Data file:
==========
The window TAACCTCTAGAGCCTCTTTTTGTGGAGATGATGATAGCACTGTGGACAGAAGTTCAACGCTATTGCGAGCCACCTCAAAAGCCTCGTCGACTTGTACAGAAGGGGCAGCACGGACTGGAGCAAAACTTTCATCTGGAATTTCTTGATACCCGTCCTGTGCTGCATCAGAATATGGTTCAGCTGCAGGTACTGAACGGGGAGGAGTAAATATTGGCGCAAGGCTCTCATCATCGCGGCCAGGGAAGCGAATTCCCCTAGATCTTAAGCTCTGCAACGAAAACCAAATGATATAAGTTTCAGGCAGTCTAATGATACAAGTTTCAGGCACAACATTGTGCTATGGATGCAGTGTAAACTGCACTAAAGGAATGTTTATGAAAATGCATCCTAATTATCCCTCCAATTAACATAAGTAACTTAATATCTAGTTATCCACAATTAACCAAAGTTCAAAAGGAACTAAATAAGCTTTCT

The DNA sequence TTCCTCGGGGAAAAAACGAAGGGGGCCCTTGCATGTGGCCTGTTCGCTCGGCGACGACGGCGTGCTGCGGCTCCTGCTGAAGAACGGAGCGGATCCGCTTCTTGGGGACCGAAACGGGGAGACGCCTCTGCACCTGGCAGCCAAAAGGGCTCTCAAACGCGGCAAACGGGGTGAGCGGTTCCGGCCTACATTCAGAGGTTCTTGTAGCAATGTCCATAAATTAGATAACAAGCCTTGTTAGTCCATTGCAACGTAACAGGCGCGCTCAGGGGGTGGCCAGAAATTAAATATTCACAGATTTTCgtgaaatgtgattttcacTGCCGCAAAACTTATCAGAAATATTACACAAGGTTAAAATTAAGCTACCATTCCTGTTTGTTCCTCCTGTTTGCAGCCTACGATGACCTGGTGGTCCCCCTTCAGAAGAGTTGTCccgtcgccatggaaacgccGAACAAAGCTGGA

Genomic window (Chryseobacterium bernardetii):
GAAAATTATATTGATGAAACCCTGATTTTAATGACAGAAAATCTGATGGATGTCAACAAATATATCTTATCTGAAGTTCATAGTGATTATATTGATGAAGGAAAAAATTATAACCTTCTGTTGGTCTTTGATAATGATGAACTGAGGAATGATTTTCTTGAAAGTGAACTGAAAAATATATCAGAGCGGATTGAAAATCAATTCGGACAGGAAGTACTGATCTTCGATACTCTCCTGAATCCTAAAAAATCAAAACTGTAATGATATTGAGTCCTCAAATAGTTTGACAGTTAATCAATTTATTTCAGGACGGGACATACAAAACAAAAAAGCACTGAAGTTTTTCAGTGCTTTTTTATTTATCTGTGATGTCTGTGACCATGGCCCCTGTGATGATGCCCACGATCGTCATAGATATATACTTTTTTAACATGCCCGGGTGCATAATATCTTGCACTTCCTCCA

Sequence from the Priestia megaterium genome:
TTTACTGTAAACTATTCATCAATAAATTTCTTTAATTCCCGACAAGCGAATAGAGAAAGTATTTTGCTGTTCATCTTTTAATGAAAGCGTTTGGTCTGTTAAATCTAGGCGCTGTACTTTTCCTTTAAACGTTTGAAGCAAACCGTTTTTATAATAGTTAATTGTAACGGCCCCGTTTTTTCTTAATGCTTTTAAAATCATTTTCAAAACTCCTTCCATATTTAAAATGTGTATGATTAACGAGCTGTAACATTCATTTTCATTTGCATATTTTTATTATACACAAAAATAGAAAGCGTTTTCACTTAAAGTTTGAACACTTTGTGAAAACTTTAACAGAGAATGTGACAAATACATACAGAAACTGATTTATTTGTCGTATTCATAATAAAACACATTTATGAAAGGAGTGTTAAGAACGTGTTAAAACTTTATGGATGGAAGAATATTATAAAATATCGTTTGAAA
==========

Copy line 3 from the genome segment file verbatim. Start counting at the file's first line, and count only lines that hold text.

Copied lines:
Genomic window (Chryseobacterium bernardetii):